The committee felt the fountain upgrade was needed, because the current fountain does not meet the needs of the students. Since other fountains in the school no longer work, students have been using the faucets in the restrooms to refill their water bottles.

Eastman questioned if the recreation department might be willing to help cover some of the costs for the new fountain, citing the department's use of the gymnasium and the benefit to their participants.

The school and the town recreation department have an agreement under which the school covers a portion of the costs to maintain town recreation fields, which it regularly uses for sports practice and games.

Jeffrey Stewart, director of the parks and recreation department, was not at the meeting, but had already submitted a letter to the town manager about his decision on making a donation. Stewart who did not support the use of funds from the recreation department for the project said that it was not necessary to replace the fountain at this time, because it did not have an impact on health or safety.

When asked about the school’s plan to replace the fountain, she said that it has been on the list of projects to be worked on by the school, but each year it has been cut from the budget.

Eastman, who did not have a specific number in mind when she first approached the board, said that the committee would be very happy with any donation that they received. She explained that the committee was expecting to raise about $1,000, and would need to come up with roughly $800 more, and offered a figure of $500.

Selectmen Grace LaPierre suggested that if the school could donate $400, they would match that amount from the town Recreation Revolving Fund to raise the remainder of the funds.

Eastman thanked the board for their donation, and said that she would let them know if the committee needed anything else.

Nansen Milan Winter Festival and Moose Brook Fat Bike Race carry on winter recreation tradition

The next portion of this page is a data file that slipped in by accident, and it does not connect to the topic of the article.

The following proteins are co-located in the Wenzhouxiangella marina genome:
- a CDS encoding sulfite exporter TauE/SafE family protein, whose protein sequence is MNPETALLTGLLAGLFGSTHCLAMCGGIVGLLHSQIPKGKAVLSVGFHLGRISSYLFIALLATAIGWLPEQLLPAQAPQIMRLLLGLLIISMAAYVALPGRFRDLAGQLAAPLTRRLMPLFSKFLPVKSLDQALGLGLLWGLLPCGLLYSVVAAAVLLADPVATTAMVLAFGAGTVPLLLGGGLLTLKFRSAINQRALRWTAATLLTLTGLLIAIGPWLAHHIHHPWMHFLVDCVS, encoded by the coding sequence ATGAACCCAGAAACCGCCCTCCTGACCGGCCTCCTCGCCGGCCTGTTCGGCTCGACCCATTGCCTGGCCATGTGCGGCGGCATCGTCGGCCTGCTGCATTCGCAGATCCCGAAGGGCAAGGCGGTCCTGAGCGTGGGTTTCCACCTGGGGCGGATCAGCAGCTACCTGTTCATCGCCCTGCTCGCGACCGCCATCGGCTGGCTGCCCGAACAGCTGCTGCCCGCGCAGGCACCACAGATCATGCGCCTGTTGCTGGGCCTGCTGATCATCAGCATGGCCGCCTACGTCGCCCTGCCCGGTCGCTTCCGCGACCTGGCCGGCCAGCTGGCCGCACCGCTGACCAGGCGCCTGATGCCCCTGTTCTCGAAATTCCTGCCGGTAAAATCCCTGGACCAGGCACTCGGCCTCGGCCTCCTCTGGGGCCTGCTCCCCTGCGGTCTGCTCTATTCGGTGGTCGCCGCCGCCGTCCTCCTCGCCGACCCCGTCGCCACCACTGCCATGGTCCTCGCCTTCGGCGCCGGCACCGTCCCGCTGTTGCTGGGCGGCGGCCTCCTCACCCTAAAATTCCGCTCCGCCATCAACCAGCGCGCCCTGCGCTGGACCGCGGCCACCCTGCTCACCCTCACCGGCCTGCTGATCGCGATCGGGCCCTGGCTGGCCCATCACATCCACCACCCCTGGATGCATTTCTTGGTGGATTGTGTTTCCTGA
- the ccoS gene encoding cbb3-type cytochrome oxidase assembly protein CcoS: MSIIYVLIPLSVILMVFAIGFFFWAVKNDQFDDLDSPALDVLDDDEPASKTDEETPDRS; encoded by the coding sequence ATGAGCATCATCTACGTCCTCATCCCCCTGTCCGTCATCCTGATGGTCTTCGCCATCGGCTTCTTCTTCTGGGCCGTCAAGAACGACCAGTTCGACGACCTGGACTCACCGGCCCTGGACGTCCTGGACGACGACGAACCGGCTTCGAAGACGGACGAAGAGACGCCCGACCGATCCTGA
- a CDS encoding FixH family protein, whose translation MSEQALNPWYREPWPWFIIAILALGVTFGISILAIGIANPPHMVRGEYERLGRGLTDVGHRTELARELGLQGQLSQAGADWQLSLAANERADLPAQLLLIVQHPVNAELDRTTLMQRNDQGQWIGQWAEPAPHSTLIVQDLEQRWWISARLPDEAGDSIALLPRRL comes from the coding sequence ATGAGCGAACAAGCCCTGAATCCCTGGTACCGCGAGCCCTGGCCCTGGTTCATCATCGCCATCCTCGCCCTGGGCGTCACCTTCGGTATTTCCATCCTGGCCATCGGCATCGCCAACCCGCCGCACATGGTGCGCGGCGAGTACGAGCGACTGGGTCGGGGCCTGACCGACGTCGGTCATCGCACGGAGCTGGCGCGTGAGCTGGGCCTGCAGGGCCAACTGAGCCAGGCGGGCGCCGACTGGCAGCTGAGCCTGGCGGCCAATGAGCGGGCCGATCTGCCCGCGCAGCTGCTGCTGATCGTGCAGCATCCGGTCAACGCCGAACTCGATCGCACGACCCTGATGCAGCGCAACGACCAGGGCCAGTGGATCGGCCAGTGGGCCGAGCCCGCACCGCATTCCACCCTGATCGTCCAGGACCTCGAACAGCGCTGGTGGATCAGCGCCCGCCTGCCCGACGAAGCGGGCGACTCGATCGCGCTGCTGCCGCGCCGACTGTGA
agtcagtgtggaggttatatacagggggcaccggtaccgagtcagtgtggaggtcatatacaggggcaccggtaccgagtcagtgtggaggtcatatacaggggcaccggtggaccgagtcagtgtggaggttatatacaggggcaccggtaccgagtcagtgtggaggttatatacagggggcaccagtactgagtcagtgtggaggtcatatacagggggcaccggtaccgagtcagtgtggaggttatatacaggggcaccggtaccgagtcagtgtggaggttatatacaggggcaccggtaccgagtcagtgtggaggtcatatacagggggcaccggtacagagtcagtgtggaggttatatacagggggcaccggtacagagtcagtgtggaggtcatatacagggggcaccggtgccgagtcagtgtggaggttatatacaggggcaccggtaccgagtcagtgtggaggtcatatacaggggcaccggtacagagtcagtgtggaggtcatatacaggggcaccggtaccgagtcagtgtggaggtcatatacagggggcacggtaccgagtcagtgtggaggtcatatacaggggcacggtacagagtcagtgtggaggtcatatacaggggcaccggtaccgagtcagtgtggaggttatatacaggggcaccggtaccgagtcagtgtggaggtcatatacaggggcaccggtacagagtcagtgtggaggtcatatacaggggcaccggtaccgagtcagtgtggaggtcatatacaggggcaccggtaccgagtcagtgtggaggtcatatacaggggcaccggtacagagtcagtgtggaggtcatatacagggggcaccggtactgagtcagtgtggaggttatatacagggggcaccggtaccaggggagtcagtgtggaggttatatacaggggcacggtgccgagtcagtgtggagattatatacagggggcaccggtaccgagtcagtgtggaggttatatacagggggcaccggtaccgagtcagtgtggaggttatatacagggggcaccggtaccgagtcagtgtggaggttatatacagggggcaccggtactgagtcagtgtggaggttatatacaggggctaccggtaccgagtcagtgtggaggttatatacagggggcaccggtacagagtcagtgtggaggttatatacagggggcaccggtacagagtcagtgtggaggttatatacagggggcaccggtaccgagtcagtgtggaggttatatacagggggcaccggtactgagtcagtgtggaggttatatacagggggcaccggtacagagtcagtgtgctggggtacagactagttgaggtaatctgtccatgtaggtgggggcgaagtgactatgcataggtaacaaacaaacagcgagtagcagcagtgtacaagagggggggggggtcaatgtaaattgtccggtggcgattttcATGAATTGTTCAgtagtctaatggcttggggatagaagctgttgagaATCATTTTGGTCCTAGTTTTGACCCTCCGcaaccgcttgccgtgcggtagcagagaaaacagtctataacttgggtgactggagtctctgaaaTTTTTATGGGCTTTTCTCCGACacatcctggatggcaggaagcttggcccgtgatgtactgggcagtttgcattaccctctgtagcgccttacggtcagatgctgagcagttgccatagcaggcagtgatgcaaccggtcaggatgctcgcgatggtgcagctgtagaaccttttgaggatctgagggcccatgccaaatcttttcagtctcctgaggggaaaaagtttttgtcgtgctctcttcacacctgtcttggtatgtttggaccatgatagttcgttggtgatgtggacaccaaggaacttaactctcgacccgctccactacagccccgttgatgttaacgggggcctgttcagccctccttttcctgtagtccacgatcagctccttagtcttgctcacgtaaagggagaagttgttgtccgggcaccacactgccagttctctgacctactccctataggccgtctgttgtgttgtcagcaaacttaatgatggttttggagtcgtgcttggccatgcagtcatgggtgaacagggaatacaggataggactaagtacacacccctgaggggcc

By Barbara Tetreault

ANDROSCOGGIN VALLEY — Generations here have celebrated winter as a time to get outside and enjoy the snow, and that tradition carries on with two major events coming up next weekend.

Nansen Ski Club marks its 145th anniversary with its annual Nansen Milan Winter Festival, featuring such time honored events as Nordic skiing, skating, snowshoeing and sled dog rides. The three-day festival, running Jan. 20-22, marks its seventh year.

Fat tire biking racing is the newest twist on winter recreation and the Moose Brook Fat Bike Race on Sunday, Jan. 22, draws bikers from all over New England. In its fourth year, registration for the annual event, sponsored by the Coos Cycling Club, fills up with a day or two.

Nansen Club spokeswoman Phoebe Backler said the club has gained a new head of steam with its expanding trail system, new warming hut and growing pool of volunteers.

“The seventh annual Nansen Milan Winter Festival will be the best yet, with a great array of winter fun from ski races and broomball to bonfires and crafts,” she predicted.

Venture to Milan for a weekend of winter fun, kicking off at 6:30 p.m. on Friday with the Milan Village School PTO’s Burning of the Greens bonfire, ice skating and cocoa at the Milan ice rink.

On Saturday, the Milan Village School will host a mid-winter market with local crafts and delicious foods from 10 a.m. to 2 p.m. Kids will have a grand time at the bounce house, doing art projects, enjoying fun outdoor games with the Appalachian Mountain Club and hearing stories read by local authors. Local jazz musician Bruce Kimball will play music during the market. Craft and 50/50 raffles will be held to support the Nansen Ski Club.

At the Milan Ice Rink, the Winter Classic Broomball Tournament will run from 9 a.m. throughout the day. The public can watch the fast-paced action and cheer on their favorite team.

Also on Saturday, festival goers are invited to visit to the newly enclosed Nansen Ski Club Warming Hut from noon to 4 p.m. for cocoa and a free ski or snowshoe. At 2:30 p.m., the Androscoggin Valley Chamber of Commerce will join the club in an official ribbon-cutting ceremony.